Magazine article Alternatives Journal

Gobble-De-Goop. (Brain Mulch)

Magazine article Alternatives Journal

Gobble-De-Goop. (Brain Mulch)

Article excerpt

The next renewable fuel movement will be heralded with a resounding "cluck".

How does this grab your giblets -- millions of gallons of chicken fat and yellow restaurant grease traditionally dumped down drains or into landfills can he used to generate heat, electricity or modified to be used as a substitute for diesel fuel.

The University of Georgia has been cooking up an energy solution with down-home scents and sensibility. Aromatic southern-fried chicken grease and vegetable oils are being used to heat buildings on campus at he U of G. Described as a "no-brainer", researchers and works committees are co-operating to close the loop on a sustainable campus. Tom Adams, the department's outreach co-ordinator, says there have been no odour complaints. (The U of G spent about $30,000 USD to perform the retrofits.)

That's right, the golden goop dripping from lunches and into grease traps everywhere can be harvested and processed for power. Chemically, they are known as the mono alkyl esters of long chain fatty acids. Those fatty acids can come from any renewable lipid source such as vegetable oils, tall oil from wood waste, or restaurant grease.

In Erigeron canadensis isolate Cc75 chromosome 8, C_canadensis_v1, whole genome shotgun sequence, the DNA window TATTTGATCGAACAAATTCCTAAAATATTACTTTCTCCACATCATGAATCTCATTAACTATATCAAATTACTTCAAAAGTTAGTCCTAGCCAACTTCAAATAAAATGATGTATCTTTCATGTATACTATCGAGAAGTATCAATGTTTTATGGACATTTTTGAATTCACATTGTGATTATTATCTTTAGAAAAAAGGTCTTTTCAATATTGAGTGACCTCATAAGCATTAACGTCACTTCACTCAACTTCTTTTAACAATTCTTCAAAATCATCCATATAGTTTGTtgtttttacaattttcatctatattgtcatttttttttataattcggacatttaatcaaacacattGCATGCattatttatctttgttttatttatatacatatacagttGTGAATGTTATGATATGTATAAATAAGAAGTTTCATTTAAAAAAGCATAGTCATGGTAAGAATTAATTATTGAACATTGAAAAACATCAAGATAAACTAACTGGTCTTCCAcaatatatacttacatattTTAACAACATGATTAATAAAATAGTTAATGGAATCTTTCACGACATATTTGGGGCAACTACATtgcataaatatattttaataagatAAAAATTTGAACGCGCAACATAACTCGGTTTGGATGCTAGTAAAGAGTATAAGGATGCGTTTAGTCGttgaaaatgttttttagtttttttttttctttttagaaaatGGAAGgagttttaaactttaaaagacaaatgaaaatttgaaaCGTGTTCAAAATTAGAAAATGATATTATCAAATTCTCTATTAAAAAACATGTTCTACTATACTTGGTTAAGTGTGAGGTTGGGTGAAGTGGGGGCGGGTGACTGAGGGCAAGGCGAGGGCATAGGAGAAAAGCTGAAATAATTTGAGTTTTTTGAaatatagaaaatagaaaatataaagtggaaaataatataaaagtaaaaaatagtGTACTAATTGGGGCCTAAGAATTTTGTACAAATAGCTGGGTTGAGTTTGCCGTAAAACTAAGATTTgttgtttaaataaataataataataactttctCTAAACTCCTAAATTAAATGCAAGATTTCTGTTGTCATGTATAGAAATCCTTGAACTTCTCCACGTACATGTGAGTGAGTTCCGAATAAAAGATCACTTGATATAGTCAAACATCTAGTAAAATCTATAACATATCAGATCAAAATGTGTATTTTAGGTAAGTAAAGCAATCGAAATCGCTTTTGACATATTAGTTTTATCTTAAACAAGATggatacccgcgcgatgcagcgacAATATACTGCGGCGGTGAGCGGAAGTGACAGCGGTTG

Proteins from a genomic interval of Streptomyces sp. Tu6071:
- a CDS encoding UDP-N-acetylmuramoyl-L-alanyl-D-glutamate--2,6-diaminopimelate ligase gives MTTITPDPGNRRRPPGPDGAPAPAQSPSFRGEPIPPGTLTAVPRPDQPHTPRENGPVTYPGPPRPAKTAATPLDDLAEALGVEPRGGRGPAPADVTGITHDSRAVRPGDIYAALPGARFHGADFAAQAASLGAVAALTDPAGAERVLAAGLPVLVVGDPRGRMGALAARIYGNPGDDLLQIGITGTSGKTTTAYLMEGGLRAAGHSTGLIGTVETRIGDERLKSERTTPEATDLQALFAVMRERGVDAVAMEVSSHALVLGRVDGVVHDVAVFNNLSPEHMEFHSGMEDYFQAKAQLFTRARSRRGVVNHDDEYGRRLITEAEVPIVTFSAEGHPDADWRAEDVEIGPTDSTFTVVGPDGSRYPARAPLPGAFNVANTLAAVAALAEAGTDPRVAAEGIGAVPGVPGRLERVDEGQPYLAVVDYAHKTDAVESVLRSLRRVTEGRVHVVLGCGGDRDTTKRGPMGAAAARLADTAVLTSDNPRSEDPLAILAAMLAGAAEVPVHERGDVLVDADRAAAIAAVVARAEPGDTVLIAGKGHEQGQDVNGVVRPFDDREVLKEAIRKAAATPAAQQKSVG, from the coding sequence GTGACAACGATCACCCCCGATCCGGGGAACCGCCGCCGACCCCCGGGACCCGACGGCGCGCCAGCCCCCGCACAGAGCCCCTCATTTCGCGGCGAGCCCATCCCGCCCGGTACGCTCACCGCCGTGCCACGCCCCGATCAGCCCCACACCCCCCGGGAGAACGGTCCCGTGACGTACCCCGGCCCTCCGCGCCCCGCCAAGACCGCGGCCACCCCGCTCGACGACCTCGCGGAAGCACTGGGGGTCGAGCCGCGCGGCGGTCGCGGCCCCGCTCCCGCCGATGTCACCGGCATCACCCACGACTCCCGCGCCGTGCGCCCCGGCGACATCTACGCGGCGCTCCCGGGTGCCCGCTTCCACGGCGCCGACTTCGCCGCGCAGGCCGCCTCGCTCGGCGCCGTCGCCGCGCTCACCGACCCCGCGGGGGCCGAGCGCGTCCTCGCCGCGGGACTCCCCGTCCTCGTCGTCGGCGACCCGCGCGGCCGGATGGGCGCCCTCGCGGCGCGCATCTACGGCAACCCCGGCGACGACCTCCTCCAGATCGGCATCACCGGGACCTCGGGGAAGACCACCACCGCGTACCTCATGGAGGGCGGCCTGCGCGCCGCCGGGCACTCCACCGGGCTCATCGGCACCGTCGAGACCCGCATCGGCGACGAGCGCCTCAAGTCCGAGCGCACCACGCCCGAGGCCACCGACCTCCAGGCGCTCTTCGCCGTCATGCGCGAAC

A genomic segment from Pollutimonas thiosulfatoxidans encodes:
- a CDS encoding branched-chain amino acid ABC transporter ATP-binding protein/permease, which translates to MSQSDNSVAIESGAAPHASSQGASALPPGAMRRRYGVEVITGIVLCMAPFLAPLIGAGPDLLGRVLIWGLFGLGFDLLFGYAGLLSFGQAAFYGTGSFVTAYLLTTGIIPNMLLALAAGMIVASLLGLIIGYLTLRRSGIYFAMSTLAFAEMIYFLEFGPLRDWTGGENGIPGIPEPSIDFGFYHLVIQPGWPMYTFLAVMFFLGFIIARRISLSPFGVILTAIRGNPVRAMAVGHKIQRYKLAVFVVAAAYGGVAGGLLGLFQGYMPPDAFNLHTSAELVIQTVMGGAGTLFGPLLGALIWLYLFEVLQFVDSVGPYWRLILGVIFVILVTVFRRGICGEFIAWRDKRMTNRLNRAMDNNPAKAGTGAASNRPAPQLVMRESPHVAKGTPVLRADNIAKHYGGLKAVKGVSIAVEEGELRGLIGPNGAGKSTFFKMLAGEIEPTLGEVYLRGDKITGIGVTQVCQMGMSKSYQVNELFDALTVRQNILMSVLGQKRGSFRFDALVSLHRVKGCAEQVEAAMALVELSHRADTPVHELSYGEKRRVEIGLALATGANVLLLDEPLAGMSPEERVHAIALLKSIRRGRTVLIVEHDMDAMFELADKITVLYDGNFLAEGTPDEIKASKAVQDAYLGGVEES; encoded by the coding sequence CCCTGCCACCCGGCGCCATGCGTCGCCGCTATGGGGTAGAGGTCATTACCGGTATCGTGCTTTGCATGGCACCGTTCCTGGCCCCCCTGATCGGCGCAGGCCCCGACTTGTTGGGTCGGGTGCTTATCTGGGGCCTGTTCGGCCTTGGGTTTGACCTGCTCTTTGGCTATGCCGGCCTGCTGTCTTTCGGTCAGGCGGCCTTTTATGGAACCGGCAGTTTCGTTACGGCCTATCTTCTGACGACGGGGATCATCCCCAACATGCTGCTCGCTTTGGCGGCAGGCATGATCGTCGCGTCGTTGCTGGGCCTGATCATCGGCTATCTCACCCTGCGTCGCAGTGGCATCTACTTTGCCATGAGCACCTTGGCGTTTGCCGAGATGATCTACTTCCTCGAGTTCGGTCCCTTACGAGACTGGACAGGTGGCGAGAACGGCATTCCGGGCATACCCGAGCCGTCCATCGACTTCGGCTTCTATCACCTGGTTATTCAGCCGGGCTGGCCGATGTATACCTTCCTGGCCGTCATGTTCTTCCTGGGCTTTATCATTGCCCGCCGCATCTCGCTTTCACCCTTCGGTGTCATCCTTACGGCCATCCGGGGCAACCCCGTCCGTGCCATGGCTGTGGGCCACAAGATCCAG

Vegetable-based distillates -- what may one day be called "dumpster diesel" --were the original choice to power early diesel engines. Rudolph Diesel showed that his engine could stomach peanut oil in 1900. With a bounty of raw materials, and cheap and easy backyard production, it was slated to be the "people's fuel". But when Lucas and the Hamill brothers struck oil at Spindletop, Texas, in 1901, ingenuity inevitably took a back seat to big business investment.

However, dumpster diesel (or its official name -- "biodiesel") may be back in business.

Initial research has shown that biodiesel, litre for litre, generates about 90 percent of the heat of traditional fossil fuels, and the resulting air emissions are comparatively low in sulphur, polycyclic aromatic hydrocarbons and other aromatics. …

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